November 19th, 2009

Amol Rajan: More questions for Ashcroft - and his employees

Stephen Foley, Business Journalist of the Year, has produced another superb scoop from the Caribbean on Lord Ashcroft, the billionaire Tory donor.

When Stephen's last Ashcroft exclusive went on our front page, it was dutifully put onto the daily email about Tory stories from ConservativeHome, a brilliant and innovative website run by Tim Montgomerie.

That was very pleasing, because as Tim noted here, Lord Ashcroft has recently become the majority investor in ConservativeHome, which raises concerns about its independence.

(Lord Ashcroft also became co-owner of PoliticsHome, causing Andrew Rawnsley to resign as Editor-in-Chief).

Though it was not given much prominence, I and many others were happy that Stephen's last Ashcroft story made it onto the daily email from ConservativeHome (which you should sign up to), because it showed a willingness to confront stories that may discomfit the website's benefactor.

I am extremely disappointed to note that Stephen's latest Ashcroft story did not feature in today's daily email from ConservativeHome.

Ben Chu: Myners sets the wrong terms for the debate


Long-term thinking?

Paul Myners, the financial services minister, defends the lamentable failure of the Government to impose meaningful reform on the banks in the Financial Times today, arguing "we rejected nationalisation because we knew it would create long-term problems". This is surely the opposite of the actualité.

What we have now is a long term problem: giant banks which are heading back to risky business as usual with an implicit government safety net. Nationalisation would have created a host of short-term problems: separating bad loans from decent ones, dealing with angry shareholders and bondholders, fending off the banking lobbyists etc. In the long-term, nationalisation at the height of the crisis would have been nothing but a blessing.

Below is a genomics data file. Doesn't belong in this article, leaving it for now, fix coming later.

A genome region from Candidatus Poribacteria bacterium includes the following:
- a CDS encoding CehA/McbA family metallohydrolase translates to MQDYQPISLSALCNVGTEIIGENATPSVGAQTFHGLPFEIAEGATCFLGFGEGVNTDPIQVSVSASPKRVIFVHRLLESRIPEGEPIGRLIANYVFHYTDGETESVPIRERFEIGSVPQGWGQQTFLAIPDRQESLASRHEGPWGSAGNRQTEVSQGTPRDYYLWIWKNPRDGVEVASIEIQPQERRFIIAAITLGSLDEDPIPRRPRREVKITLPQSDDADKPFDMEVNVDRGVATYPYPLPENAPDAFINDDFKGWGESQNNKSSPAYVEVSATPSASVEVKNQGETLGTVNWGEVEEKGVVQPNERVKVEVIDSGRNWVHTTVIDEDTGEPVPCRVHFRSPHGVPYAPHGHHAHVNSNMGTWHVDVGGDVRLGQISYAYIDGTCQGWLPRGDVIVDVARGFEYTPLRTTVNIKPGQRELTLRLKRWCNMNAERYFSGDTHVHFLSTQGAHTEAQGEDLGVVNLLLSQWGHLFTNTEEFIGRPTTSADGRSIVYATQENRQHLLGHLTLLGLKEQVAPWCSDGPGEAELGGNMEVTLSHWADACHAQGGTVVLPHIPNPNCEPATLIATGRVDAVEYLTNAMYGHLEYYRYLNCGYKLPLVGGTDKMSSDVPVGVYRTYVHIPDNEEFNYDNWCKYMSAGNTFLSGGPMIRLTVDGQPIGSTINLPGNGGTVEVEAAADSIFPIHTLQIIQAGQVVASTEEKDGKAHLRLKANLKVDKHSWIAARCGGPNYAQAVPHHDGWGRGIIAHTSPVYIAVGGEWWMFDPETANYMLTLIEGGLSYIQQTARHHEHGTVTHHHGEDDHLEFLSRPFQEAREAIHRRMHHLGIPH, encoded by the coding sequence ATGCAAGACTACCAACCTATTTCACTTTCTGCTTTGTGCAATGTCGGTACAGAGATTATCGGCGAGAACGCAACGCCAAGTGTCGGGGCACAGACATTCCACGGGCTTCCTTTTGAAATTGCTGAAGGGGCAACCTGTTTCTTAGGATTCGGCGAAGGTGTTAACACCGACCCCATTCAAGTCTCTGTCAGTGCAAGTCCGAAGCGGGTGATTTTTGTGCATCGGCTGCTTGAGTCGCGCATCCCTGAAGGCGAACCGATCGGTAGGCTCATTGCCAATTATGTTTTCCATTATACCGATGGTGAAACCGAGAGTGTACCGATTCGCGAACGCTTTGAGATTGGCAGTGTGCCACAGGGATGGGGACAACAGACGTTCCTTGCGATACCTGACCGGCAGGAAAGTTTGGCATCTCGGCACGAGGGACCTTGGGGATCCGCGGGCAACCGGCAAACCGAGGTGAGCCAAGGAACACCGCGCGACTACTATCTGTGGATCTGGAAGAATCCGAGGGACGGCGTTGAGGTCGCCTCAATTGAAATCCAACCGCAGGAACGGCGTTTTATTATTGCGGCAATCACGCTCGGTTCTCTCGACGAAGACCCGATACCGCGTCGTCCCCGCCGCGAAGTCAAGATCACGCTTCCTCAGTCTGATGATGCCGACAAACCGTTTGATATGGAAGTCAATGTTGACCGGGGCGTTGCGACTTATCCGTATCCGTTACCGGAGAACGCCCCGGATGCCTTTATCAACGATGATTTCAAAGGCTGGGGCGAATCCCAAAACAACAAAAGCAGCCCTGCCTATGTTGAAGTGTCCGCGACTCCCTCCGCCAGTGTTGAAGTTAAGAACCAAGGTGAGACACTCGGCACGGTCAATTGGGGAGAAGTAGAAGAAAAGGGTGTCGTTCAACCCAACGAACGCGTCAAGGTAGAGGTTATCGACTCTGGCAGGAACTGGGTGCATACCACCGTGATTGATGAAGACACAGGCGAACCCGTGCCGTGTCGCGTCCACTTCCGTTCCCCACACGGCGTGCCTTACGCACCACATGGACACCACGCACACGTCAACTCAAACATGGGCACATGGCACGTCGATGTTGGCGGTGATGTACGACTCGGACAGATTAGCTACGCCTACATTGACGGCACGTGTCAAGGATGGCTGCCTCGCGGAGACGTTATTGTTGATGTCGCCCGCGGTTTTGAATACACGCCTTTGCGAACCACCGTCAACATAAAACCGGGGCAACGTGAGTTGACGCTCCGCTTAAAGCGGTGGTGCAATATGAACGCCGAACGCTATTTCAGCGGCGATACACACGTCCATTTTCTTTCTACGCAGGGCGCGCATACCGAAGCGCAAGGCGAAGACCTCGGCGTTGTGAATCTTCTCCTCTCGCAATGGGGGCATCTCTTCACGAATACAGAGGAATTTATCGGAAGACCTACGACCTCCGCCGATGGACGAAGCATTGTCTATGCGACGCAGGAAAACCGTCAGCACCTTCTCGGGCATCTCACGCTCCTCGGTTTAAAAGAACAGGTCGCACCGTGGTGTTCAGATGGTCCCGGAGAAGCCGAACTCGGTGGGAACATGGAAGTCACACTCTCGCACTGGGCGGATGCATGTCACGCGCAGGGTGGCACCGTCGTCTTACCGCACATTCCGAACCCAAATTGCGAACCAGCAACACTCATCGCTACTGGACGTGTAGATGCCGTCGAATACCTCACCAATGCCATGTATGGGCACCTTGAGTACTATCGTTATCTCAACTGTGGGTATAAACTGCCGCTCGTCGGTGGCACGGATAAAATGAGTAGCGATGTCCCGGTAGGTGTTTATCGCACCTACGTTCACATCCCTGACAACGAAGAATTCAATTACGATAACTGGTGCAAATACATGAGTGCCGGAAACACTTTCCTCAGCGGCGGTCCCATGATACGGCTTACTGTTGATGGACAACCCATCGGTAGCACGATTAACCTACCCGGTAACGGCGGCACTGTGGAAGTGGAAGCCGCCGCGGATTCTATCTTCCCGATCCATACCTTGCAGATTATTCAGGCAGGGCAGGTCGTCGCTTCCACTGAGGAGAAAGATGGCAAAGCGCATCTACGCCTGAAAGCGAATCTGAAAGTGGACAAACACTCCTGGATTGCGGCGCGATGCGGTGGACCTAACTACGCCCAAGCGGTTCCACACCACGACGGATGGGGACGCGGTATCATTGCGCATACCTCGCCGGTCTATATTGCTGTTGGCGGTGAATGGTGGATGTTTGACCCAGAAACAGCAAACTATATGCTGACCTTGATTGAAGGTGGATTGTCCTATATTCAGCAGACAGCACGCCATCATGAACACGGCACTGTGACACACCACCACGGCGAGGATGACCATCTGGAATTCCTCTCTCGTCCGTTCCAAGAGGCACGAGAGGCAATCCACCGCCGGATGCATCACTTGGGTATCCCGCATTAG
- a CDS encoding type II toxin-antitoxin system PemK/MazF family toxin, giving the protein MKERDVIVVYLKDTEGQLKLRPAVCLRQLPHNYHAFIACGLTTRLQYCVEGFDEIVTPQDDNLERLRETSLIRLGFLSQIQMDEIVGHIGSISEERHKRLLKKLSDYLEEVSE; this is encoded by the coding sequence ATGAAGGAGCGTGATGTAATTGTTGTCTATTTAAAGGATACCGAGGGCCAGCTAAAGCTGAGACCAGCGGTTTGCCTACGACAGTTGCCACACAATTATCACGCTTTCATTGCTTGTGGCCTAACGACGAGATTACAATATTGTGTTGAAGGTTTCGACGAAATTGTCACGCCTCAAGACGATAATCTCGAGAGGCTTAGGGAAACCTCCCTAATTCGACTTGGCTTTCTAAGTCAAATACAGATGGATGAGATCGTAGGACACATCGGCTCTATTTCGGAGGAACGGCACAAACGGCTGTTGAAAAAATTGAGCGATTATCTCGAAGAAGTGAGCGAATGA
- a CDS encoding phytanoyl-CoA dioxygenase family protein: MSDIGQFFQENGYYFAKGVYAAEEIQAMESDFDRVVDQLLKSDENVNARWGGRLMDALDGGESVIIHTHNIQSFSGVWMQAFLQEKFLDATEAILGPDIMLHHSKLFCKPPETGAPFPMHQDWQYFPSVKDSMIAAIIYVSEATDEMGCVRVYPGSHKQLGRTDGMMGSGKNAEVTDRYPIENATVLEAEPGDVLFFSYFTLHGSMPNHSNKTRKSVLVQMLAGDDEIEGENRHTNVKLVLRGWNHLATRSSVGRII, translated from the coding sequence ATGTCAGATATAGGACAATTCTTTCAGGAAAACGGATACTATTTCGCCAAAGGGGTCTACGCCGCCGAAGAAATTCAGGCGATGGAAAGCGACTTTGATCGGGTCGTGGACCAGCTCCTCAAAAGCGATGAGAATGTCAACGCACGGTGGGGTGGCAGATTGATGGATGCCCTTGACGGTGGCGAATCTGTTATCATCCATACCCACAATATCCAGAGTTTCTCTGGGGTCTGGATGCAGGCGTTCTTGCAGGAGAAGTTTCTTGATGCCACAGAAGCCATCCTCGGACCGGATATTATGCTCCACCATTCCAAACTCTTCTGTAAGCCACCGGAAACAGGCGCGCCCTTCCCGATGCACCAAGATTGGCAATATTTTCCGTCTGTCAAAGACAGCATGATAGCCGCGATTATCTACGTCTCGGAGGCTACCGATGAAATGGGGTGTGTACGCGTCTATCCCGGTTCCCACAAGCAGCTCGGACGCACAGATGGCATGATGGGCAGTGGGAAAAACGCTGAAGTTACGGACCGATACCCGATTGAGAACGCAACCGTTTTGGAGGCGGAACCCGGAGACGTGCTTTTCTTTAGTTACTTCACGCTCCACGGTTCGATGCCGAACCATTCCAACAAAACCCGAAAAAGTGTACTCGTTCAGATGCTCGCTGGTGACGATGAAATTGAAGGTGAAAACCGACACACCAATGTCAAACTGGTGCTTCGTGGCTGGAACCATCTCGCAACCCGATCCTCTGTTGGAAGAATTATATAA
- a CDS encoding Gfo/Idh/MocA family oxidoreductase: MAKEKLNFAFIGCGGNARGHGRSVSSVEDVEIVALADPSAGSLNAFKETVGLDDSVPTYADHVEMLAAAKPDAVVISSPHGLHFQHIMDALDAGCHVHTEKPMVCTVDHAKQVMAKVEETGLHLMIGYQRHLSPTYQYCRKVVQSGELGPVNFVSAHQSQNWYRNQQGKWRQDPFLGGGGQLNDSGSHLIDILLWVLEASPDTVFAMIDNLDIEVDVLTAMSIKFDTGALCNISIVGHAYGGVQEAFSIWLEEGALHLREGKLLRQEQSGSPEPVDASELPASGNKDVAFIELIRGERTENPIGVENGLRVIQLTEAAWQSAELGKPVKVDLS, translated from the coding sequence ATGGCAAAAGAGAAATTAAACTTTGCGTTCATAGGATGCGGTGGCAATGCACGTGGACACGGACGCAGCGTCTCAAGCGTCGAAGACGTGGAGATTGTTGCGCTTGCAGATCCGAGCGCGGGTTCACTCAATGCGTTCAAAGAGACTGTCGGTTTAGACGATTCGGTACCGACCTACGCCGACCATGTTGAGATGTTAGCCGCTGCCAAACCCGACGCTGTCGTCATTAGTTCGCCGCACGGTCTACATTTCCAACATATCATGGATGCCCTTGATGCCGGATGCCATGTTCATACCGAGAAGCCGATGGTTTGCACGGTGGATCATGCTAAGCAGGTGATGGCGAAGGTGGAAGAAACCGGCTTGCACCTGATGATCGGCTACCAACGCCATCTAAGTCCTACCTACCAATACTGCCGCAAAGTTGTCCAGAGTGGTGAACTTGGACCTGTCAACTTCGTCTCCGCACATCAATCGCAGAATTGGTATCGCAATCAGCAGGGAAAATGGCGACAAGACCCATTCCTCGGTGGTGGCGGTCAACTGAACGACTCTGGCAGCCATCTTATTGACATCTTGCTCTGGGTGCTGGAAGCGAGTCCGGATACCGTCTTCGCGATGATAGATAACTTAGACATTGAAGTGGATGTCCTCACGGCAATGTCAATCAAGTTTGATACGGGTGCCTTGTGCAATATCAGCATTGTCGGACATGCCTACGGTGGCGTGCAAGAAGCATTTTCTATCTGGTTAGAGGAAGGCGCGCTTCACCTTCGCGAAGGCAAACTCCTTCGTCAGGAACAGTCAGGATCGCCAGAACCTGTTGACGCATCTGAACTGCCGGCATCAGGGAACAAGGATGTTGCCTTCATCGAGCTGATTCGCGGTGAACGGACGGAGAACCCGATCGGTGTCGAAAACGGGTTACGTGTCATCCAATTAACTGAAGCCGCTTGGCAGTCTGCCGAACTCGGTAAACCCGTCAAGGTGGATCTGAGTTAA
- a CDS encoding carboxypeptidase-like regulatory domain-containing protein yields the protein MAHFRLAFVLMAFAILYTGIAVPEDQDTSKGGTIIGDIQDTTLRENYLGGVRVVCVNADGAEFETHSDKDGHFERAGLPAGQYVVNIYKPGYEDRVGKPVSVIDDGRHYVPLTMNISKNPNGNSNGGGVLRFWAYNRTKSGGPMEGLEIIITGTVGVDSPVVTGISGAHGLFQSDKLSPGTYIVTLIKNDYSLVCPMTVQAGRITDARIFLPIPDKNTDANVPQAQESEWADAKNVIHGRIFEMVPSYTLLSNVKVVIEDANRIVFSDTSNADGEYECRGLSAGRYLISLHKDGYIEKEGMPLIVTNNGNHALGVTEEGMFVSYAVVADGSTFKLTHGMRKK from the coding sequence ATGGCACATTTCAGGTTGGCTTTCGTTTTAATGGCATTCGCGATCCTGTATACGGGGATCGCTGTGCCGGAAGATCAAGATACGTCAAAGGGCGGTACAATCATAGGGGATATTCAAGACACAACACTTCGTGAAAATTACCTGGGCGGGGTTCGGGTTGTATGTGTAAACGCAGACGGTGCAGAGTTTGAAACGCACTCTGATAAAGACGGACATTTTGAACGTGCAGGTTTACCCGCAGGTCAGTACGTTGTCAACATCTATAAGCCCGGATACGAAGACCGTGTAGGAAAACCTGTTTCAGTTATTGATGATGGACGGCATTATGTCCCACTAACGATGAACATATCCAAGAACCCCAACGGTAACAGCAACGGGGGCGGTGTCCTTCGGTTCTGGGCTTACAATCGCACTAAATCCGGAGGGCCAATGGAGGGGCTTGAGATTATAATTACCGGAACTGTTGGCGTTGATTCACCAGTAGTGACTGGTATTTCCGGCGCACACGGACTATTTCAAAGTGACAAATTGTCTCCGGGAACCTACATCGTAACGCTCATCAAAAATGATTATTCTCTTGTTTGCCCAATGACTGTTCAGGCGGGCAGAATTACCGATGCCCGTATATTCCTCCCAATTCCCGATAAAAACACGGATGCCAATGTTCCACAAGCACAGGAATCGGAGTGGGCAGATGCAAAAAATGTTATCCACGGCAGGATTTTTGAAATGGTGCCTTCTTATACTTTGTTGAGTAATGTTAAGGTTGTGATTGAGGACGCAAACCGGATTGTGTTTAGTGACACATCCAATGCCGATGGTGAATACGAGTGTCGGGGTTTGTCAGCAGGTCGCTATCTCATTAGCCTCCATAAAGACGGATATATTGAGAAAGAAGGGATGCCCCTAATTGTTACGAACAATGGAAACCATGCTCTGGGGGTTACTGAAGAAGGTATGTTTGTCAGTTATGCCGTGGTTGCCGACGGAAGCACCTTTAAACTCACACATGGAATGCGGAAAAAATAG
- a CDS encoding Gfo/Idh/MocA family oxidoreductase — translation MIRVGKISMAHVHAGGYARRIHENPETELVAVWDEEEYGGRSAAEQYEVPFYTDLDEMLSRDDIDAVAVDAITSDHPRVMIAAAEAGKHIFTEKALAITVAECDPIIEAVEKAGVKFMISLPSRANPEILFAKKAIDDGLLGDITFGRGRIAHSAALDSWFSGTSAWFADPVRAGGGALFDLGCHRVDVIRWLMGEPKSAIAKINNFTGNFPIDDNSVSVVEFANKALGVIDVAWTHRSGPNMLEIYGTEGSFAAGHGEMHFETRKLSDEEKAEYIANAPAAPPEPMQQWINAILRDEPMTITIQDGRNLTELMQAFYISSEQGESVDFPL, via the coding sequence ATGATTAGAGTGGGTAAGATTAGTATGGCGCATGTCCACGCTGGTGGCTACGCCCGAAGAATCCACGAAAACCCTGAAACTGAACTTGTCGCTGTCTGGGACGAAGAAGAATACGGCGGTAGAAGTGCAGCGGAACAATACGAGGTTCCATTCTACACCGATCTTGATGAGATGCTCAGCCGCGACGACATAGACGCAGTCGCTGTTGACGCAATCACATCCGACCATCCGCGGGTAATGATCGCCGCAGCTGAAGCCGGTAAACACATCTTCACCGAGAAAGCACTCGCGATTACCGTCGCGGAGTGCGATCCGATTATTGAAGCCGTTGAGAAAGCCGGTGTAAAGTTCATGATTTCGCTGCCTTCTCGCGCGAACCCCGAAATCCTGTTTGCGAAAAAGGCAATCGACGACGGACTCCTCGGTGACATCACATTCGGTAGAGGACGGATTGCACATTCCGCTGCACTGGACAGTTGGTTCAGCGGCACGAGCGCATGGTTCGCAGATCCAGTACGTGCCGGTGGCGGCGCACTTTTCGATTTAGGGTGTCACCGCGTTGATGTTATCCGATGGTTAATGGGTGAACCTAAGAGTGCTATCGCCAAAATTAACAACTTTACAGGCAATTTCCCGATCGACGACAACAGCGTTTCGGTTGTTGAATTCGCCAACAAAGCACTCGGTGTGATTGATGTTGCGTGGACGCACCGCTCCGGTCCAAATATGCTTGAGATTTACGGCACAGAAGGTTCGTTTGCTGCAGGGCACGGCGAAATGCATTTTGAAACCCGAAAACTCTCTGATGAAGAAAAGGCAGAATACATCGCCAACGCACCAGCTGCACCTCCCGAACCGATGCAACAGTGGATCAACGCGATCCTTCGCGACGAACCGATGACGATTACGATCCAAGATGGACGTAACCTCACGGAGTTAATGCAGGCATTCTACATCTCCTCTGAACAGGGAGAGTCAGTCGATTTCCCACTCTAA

photo: HM Treasury

Amol Rajan: "Tory Blair"

Nine paragraphs from the end of his column this morning, Stephen Glover refers to "Tory Blair".

I read this in print and assumed it was a sub-editing error. He must mean "Tony", I thought. But, at 11.20, it hasn't been changed online.

Glover is a brilliant columnist, and has a donnish style that always conveys the impression he chooses his words very carefully. This adds to my sense that maybe he did, indeed, mean "Tory".

And yet I can't see how doing so would have enhanced his argument.

Ben Chu: Are foreign troops really the 'problem' in Afghanistan?

It's often asserted, here for instance, that the presence of US and Nato troops in Afghanistan is stoking violence in Afghanistan, giving the Taliban an opponent against which to organise nationalist resistance, and that the best way to help the local population is to pull those forces out.

But a new survey from Oxfam paints a rather more complex picture:

Graph showing what Afghans believe is the cause of conflict

The proportion who belief that the presence of foreign troops is driving the conflict (18 per cent) is almost equal to the proportion who think the problem is that the international community is not doing enough in Afghanistan (17 per cent).

I don't argue that the data necessarily supports the case for either withdrawal or troop surge. But I think it does imply that the situation is considerably more nuanced than many in this debate seem willing to admit.

graphic: BBC

Larry Ryan: Michael Gove gets served

This is rather enjoyable. The Tories' shadow schools secretary Michael Gove trots out the usual talking points about GSCEs and dumbing down so his Labour counterpart Ed Balls decides to give him a little pop quiz...



It's a pity this exchange didn't take place in front of a packed Commons, the howls from the Labour benches would have been deafening.

With a nod to
Jack Riley and Cheryl Smith

Civil liberties: are we placing ourselves at the mercy of the state?

Number 173 in my series of Questions to Which the Answer is No is asked by the Hansard Society. It is the title of an event held under the rubric of the Democracy Forum next month. And it is illustrated by the tiresome visual cliché of a cluster of CCTV cameras.

Actually, I think that those are traffic control cameras but, as Peter Oborne and Henry Porter will no doubt explain at the forum, one of the rights enshrined in Magna Carta was that to sit in a traffic jam for as long as it takes.